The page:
3. The legal accountability of executive power, including judicial review



  5. Legislative power:

    1. The nature and exercise of legislative power

    2. The legislative process

    3. Parliamentary sovereignty



  6. Judicial power:


    1. The nature and exercise of judicial power

    2. Judicial review



  7. Human Rights:


    1. The European Convention on Human Rights and its requirements

    2. The protection of human rights under the Human Rights Act 1998



  8. Constitutional Reform: The need for constitutional reform and shape such reforms might take, including the constitutional reform proposals of the current government.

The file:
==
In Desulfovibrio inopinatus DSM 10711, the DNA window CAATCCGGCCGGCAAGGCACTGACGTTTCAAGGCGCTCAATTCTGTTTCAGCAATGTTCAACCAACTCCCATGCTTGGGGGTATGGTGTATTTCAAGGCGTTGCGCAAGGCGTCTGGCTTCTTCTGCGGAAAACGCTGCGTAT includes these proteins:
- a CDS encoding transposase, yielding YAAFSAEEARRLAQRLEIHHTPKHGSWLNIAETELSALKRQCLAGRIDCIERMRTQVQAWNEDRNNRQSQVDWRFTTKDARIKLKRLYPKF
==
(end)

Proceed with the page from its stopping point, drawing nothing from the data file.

Learning and teaching methods

This module will be delivered via:

  • Weekly lectures
  • Bi-weekly tutorials

Students will also have the oportunity to use their knowledge in an active, applied and hands-on manner through simulated real-life activities.

Bibliography

  • Le Sueur, A. P.; Sunkin, Maurice; Murkens, Jo Eric. (©2019) Public law: text, cases, and materials, Oxford: Oxford University Press.
  • Law Trove - expand your learning, broaden your mind, https://0-www-oxfordlawtrove-com.serlib0.essex.ac.uk/

The above list is indicative of the essential reading for the course. The library makes provision for all reading list items, with digital provision where possible, and these resources are shared between students. Further reading can be obtained from this module's reading list.

Assessment items, weightings and deadlines

Coursework / exam Description Deadline Coursework weighting
Coursework   Multiple Choice Questions - Continuous assessment (LW103 Public Law)    50% 
Coursework   Formative Essay (LW103 Public Law)    0%